Aim Widespread greening and an increasing global terrestrial carbon sink over recent decades have been reported. However, the spatio-temporal relationships between vegetation greenness and productivity and the factors influencing this relationship remain unclear. We define a new metric of ecosystem-scale photosynthetic efficiency (EPE) to analyse its spatio-temporal pattern and investigate how potential drivers regulate the greenness–productivity relationship. Location Global. Time period From 2001 to 2016. Major taxa studied Global terrestrial ecosystems. Methods This study used global datasets of leaf area index (LAI) and solar-induced fluorescence (SIF) as proxies of vegetation greenness and ecosystem productivity, respectively, to propose a new metric of SIF/LAI, representing ecosystem-scale photosynthetic efficiency (EPE). We identified the spatial pattern and dynamics of EPE and examined factors influencing EPE. Results The results showed a weaker increase in productivity compared with the global greening rate from 2001 to 2016, suggesting a decline in EPE at the global scale. This decline in EPE indicates a disproportionate increase in terrestrial productivity against the widespread greening. When stratified into areas following an aridity gradient, we found that EPE overall showed upward trends in arid and semi-arid areas, and downward trends in dry sub-humid and humid regions. The EPE was controlled primarily by soil moisture, which promoted or constrained the EPE in xeric and mesic ecosystems, respectively. Moreover, the increase in short vegetation cover and atmospheric water demand contributed positively or negatively to EPE changes in xeric and mesic ecosystems, respectively. Main conclusions Our study shows that greening of the Earth is associated with decreasing EPE, revealing that current rates of carbon sequestration do not increase proportionally to greening of the Earth and highlighting that soil moisture is a key controller of EPE. These results help to reduce the uncertainties in future climate change impacts on vegetation dynamics, thus having implications for sustainable ecosystem management and climate change mitigation.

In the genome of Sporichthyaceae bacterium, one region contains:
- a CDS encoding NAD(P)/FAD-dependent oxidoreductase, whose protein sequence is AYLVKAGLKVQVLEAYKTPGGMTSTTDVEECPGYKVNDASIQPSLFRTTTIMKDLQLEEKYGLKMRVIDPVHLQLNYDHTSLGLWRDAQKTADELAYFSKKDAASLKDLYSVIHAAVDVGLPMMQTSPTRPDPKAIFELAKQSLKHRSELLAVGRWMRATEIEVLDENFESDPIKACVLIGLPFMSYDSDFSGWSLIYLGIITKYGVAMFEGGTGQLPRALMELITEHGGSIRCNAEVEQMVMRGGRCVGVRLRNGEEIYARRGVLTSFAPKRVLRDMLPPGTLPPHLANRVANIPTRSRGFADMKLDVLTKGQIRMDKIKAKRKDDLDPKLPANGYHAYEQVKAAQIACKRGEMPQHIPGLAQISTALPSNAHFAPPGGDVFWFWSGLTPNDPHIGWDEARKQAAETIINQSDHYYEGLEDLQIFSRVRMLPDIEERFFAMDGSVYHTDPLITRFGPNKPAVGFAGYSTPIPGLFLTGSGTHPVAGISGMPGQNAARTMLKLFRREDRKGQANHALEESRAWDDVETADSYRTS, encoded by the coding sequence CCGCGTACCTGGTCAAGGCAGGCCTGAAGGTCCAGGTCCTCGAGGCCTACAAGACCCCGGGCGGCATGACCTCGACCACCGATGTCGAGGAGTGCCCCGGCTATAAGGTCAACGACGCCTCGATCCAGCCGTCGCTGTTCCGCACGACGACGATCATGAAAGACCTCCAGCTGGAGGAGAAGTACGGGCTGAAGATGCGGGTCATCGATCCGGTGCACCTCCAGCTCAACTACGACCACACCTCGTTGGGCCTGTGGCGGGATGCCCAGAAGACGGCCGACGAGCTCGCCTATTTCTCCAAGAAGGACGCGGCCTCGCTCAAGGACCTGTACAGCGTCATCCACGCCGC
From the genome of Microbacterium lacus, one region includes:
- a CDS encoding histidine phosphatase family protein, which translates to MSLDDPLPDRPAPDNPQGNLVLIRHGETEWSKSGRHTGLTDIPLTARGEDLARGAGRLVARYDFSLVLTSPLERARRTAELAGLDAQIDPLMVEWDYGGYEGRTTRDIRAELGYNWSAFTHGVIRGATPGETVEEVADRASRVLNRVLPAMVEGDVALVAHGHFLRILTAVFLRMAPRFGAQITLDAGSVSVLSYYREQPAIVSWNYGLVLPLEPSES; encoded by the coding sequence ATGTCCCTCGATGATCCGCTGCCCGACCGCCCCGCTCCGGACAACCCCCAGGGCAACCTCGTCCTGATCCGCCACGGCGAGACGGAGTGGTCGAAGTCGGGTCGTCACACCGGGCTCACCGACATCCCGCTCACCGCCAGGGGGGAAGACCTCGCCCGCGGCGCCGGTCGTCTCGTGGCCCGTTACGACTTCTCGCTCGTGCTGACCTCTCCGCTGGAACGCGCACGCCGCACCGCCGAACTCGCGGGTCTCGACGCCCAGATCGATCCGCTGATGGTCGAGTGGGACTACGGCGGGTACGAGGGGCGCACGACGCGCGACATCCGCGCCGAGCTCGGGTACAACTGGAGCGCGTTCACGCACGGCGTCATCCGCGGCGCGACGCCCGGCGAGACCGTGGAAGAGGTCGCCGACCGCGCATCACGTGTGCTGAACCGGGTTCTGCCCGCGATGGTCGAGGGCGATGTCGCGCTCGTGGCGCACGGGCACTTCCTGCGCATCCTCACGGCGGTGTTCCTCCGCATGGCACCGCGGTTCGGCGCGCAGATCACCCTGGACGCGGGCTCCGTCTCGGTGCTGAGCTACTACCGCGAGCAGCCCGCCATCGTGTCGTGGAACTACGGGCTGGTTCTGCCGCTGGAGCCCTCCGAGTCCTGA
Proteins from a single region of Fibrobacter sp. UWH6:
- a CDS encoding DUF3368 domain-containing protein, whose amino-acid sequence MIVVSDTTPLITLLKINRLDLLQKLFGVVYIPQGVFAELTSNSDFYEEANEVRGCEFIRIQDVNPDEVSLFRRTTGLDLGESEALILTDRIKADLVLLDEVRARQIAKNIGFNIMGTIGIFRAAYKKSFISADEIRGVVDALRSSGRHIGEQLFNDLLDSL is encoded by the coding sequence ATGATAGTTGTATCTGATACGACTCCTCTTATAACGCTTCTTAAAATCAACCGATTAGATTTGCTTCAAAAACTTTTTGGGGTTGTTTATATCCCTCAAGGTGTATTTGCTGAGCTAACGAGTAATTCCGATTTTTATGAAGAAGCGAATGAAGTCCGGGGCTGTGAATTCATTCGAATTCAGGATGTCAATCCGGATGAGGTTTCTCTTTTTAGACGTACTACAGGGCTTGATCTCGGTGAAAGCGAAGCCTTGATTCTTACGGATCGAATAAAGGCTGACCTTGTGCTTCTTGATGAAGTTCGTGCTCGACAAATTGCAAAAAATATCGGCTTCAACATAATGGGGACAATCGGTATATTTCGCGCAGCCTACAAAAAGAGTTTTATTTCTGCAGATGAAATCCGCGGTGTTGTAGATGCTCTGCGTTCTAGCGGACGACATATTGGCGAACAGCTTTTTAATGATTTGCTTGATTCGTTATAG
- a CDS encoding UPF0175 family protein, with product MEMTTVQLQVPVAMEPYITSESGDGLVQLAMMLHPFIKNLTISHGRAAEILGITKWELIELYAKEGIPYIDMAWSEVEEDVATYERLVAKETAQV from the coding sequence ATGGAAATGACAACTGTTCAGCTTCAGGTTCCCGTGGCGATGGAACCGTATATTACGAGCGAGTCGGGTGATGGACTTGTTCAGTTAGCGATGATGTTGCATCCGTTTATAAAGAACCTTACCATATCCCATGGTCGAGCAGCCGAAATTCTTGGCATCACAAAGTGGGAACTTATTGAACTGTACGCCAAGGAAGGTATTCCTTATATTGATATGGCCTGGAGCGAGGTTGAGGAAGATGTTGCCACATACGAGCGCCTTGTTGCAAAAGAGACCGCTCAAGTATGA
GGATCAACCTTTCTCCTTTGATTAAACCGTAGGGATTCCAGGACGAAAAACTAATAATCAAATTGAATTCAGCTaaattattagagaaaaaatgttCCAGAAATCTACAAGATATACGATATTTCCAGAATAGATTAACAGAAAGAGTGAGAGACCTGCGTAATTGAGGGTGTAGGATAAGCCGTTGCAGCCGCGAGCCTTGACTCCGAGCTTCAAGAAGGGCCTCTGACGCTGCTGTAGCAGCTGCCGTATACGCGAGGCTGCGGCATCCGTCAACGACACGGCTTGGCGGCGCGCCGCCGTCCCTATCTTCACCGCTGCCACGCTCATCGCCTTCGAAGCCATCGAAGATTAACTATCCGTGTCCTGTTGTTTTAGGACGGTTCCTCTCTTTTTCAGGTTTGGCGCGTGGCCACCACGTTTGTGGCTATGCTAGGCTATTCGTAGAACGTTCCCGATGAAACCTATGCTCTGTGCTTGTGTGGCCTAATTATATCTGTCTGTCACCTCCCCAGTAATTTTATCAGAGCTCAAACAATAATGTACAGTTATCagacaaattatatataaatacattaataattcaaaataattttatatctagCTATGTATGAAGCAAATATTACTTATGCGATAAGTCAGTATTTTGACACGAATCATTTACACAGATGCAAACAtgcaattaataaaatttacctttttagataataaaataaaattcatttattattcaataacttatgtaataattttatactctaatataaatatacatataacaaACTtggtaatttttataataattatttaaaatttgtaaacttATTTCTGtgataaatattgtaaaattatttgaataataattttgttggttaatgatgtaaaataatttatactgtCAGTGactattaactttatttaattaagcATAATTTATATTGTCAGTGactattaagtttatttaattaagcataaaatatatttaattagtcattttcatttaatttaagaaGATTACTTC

Improvement of diagnosis in children with Burkitt lymphoma in Kenya: feasibility study for the implementation of fluorescence in situ hybridisation testing for MYC and the MYC/IGH translocation
(eCancer, 2023-02-08) Vance, Gail H.; Lotodo, Teresa; Kigen, Nicholas; Stohler, Ryan; Choi, Haki; Njuguna, Festus; Moormann, Ann M.; Kirwa, Erastus; Langat, Sandra; Loehrer, Patrick; Vik, Terry; Medical and Molecular Genetics, School of Medicine
Background: Indiana University (IU) initiated fluorescence in situ hybridisation (FISH) methodology for Burkitt Lymphoma (BL) to advance the accuracy and speed of diagnosis in the AMPATH Reference Laboratory at Moi Teaching and Referral Hospital (MTRH) in Eldoret, Kenya. Standard diagnostic testing for BL at MTRH includes morphology of the biopsy specimen or aspirate and limited immunohistochemistry panels. Methods: Tumour specimens from 19 children enrolled from 2016 to 2018 in a prospective study to improve the diagnosis and staging of children with suspected BL were evaluated. Touch preps from biopsy specimens or smears from fine needle aspiration were collected, stained with Giemsa and/or H&E and reviewed by pathologists to render a provisional diagnosis. Unstained slides were stored and later processed for FISH. Duplicate slides were split between two laboratories for analysis. Flow cytometry results were available for all specimens. Results from the newly established FISH laboratory in Eldoret, Kenya were cross-validated in Indianapolis, Indiana. Results: Concordance studies found 18 of 19 (95%) of specimens studied yielded analysable FISH results for one or both probe sets (MYC and MYC/IGH) in both locations. There was 94% (17/18) concordance of results between the two FISH laboratories. FISH results were 100% concordant for the 16 specimens with a histopathological diagnosis of BL and two of three non-BL cases (one case no result in IU FISH lab). FISH was similarly concordant with flow cytometry for specimens with positive flow results with the exception of a nasopharyngeal tumour with positive flow results for CD10 and CD20 but was negative by FISH. The modal turn-around time for FISH testing on retrospective study specimens performed in Kenya ranged between 24 and 72 hours. Conclusion: FISH testing was established, and a pilot study performed, to assess the feasibility of FISH as a diagnostic tool for the determination of BL in a Kenyan paediatric population. This study supports FISH in limited resource settings to improve the accuracy and speed of diagnosis of BL in Africa.
Evaluation of Race and Ethnicity Across a Statewide System of Early Autism Evaluation
(Elsevier, 2023-03) Martin, Ann Marie; Ciccarelli, Mary R.; Swigonski, Nancy; McNally Keehn, Rebecca; Pediatrics, School of Medicine
We evaluated racial and ethnic disparities across the Early Autism Evaluation Hub system, a statewide network for autism diagnosis. Our findings suggest that this system has the potential to reduce longstanding disparities in autism spectrum disorder diagnosis for children from racial and ethnic minority backgrounds.